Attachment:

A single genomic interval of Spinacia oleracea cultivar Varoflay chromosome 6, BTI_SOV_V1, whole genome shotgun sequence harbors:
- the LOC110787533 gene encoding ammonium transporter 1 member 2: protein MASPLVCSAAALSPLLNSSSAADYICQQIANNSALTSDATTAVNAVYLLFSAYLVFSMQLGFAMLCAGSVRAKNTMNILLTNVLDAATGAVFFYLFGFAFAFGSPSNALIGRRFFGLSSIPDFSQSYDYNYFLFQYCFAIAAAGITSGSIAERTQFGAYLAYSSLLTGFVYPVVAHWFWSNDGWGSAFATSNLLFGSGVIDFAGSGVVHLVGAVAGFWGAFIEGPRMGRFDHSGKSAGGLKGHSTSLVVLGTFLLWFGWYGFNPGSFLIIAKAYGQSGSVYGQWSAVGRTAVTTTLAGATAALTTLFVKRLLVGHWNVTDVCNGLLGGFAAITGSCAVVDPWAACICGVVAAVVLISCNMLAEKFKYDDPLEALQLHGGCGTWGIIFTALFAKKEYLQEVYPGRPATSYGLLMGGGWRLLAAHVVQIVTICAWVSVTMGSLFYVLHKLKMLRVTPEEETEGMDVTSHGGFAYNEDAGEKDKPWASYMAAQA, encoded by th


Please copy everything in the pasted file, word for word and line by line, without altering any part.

A single genomic interval of Spinacia oleracea cultivar Varoflay chromosome 6, BTI_SOV_V1, whole genome shotgun sequence harbors:
- the LOC110787533 gene encoding ammonium transporter 1 member 2: protein MASPLVCSAAALSPLLNSSSAADYICQQIANNSALTSDATTAVNAVYLLFSAYLVFSMQLGFAMLCAGSVRAKNTMNILLTNVLDAATGAVFFYLFGFAFAFGSPSNALIGRRFFGLSSIPDFSQSYDYNYFLFQYCFAIAAAGITSGSIAERTQFGAYLAYSSLLTGFVYPVVAHWFWSNDGWGSAFATSNLLFGSGVIDFAGSGVVHLVGAVAGFWGAFIEGPRMGRFDHSGKSAGGLKGHSTSLVVLGTFLLWFGWYGFNPGSFLIIAKAYGQSGSVYGQWSAVGRTAVTTTLAGATAALTTLFVKRLLVGHWNVTDVCNGLLGGFAAITGSCAVVDPWAACICGVVAAVVLISCNMLAEKFKYDDPLEALQLHGGCGTWGIIFTALFAKKEYLQEVYPGRPATSYGLLMGGGWRLLAAHVVQIVTICAWVSVTMGSLFYVLHKLKMLRVTPEEETEGMDVTSHGGFAYNEDAGEKDKPWASYMAAQA, encoded by th